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Giving Work Room to Breathe

Malinda Sanna

There was a lot of press related to “Return to Work” culture this past weekend, from talking heads on the Sunday shows to the NYT endlessly featuring articles for the past few months  entitled things like “Say Hello Again to the Office, Fingers Crossed!” (apparently NYT headquarters are requiring workers back in person this month.)

Jamie Dimon of JP Morgan has said repeatedly that working from home isn’t for people who want “to hustle.” 

Even Malcolm Gladwell, who I absolutely revere, sounds tone-deaf on the subject, accusingly asking, “if you’re just working in your pajamas from your bedroom, is that the work life you want to live?” 

I don’t think I’m alone in responding, “um, YES, sometimes…?”

Maybe not all day long, or every day. But the entire point is – if you work in the knowledge economy, shouldn’t that be an individual decision? Especially for stay-at-home mothers who are absolutely pulled apart at the seams, for whom remote work has been a game-changer (notwithstanding the unfair responsibilities of becoming home-schoolers for much of 2020. That totally sucked.)

Granted, we’re a small firm that employs ~25 people, some of whom work on a flexible project basis. Maybe it’s easier for us to create and foster a work culture virtually than it would be for a larger firm. Even prior to Covid, however, we enthusiastically worked virtually and we will always continue to do so, especially because half of our people and many of our projects are located in other time zones around the world.

The key opposition to remote work often raises these concerns: 1) Young people can’t be mentored; 2) It’s impossible to collaborate; 3) There’s no spontaneous ideation; and 4) People miss socializing and being part of a special “work culture”.

It’s worth taking a look at the plethora of experiments and solutions that gained traction during the pandemic that can help with all of the above. Slack has gotten really, really good in the past 12 months. It’s amazing at facilitating spontaneous and really efficient communications, with its “Huddle” capability of calling someone and adding others ad hoc into the conversation, even if it’s only for 60 seconds. It is the audio equivalent of peeking your head into someone’s office down the hall. We have Slack channels devoted solely to sharing ridiculous memes and pictures of our pets. We share and celebrate each other’s work (again, on Slack, in channels where we can easily comment on and collaborate on projects.) We invest heavily in training and mentoring using video and screen sharing. We regularly use Drizly to send drinks to team members for virtual happy hours where we don’t talk about work. Can any of the above be done in person? Absolutely – but interaction doesn’t have to be IRL if you work in a knowledge profession where so much is done in writing and in a digital space.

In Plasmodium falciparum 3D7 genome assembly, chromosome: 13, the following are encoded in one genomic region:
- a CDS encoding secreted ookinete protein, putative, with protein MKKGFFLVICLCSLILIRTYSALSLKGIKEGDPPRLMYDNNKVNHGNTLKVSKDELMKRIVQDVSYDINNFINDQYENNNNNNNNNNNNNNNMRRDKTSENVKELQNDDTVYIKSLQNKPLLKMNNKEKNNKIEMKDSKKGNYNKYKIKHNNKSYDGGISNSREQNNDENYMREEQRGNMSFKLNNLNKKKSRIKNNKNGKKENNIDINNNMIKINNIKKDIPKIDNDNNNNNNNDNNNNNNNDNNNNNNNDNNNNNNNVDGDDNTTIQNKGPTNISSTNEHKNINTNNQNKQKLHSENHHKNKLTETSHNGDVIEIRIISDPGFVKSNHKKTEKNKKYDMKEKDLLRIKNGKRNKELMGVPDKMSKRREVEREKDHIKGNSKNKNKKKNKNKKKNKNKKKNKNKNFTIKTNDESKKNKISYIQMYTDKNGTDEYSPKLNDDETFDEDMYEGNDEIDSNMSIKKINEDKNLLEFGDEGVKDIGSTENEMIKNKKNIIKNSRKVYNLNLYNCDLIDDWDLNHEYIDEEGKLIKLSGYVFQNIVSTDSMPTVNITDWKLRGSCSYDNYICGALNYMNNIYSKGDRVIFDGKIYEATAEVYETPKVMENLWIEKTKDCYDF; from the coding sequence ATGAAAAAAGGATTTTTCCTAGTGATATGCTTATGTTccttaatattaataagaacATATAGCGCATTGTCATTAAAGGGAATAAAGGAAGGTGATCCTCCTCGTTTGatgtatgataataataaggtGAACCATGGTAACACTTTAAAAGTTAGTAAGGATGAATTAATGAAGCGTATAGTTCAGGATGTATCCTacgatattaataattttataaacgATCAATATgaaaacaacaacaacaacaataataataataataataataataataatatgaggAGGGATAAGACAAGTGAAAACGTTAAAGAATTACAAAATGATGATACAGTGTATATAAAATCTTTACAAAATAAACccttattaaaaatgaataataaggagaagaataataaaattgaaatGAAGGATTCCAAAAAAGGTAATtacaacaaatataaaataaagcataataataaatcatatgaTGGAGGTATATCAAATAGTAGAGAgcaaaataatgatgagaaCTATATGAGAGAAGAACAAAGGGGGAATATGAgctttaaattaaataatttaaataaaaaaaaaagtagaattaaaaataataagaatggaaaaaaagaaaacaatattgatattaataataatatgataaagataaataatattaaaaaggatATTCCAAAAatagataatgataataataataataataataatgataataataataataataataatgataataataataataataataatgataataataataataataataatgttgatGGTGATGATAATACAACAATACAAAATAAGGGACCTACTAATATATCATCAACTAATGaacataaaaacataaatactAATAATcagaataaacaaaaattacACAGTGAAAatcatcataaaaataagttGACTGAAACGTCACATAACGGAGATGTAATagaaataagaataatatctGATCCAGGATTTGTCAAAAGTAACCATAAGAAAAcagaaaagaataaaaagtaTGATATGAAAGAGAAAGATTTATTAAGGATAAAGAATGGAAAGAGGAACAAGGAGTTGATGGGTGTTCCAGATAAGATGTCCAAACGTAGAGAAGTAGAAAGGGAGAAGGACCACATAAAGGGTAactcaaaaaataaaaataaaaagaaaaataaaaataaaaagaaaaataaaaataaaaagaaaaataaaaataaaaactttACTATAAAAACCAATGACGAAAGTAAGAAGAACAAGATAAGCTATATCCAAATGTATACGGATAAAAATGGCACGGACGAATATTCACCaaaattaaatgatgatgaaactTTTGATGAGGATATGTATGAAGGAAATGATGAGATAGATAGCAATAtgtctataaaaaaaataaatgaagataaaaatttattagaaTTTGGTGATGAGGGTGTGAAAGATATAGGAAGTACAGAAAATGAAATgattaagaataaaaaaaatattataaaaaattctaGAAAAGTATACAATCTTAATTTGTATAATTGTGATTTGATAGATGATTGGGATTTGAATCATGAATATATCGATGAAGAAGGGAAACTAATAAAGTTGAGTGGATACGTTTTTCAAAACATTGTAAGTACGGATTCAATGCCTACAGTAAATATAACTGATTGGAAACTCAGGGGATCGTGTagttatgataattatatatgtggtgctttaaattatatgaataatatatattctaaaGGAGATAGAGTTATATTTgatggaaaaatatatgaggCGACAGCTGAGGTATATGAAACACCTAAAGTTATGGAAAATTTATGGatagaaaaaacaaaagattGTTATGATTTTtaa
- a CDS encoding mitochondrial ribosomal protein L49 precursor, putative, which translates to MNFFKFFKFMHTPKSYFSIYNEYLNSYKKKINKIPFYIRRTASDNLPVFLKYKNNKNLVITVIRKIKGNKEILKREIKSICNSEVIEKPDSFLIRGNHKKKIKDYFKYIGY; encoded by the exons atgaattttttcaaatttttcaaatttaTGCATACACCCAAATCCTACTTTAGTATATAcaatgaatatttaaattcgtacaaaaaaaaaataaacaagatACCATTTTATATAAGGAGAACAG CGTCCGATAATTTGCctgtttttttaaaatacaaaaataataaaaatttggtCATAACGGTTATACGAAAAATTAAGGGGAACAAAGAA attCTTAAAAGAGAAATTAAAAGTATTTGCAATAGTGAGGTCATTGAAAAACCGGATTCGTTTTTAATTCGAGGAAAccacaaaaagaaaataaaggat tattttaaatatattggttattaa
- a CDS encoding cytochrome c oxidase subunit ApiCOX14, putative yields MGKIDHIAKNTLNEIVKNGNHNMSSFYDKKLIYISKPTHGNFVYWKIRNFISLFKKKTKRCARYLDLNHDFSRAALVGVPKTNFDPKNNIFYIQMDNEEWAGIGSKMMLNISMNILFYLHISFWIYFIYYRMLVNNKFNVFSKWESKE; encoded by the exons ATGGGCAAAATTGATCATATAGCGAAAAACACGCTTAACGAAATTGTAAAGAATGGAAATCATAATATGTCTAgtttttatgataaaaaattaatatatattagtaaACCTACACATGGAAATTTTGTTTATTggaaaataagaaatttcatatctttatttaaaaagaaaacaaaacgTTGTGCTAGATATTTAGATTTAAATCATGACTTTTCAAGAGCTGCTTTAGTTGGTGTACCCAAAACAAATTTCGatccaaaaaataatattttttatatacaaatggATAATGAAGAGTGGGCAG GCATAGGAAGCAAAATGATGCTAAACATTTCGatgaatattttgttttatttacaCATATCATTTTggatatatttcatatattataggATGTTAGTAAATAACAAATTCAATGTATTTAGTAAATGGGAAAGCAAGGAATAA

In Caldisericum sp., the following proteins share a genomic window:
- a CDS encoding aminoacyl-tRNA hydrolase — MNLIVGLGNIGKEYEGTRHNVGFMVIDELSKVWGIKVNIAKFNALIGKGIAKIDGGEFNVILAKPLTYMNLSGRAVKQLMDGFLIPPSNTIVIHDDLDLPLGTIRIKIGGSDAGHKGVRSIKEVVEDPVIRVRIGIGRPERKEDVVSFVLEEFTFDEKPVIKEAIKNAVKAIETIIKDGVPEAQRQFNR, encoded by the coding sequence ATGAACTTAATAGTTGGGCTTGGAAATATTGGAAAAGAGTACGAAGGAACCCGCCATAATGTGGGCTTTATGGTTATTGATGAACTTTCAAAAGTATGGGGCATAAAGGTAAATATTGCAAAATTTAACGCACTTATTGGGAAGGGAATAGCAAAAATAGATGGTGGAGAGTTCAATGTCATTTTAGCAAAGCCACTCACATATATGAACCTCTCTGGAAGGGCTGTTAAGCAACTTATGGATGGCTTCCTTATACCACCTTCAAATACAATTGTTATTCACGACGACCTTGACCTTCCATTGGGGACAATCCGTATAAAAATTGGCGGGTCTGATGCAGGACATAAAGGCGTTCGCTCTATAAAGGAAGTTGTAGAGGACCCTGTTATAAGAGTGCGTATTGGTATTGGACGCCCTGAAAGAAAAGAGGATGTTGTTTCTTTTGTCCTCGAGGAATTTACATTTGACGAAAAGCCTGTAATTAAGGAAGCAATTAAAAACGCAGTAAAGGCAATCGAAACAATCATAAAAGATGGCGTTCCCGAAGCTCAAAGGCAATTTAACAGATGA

Recently we had to hire a native Dutch speaker for a research project in The Netherlands; it took us about 30 minutes to identify 7 viable candidates via Upwork; we hired a young Belgian living in Seoul. There are amazing solutions out there and they are evolving at a very exciting rate to meet the needs of businesses that are accepting of remote work.

Most importantly, we can all get our work done on our own time, with no one questioning if we have to go to the doctor’s, take the cat to the vet, go get highlights or do other life stuff during the day. We tuck in to work when it makes sense to do so, within our individual lives. If anything, I feel a responsibility to encourage people to work LESS, not more.

Remote work levels the playing field on so many levels. It provides more flexibility for parents. It opens up so many possibilities in terms of where you live. Nearly everyone on our staff moved during Covid, often to bigger spaces farther from a city, with lower costs of living. It allows introverts to thrive alongside extroverts. It helps unclog severely taxed highways, trains and subway systems. 

Now, I fully acknowledge that it doesn’t work for a majority of businesses, most obviously ones that rely on face-to-face customer service and interaction. But for those that rely heavily on the written word, ideas, and conversation/discussion to get things done, in an increasingly digitized economy, I think we need to be creative and understanding with solutions. It’s time to accept the fact that people treasure freedom and flexibility. And with no requirement to commute, we can all invest more time in getting outside, taking care of ourselves and seeing people we value IRL. 

At the very least, businesses should consider some flexibility in giving employees a few days to work as they wish, either from home or the office. Involve them in these decisions as we all struggle to figure out solutions that are right for our organizations in this new world. It will pay off handsomely in the culture you are asking them to buy into. 

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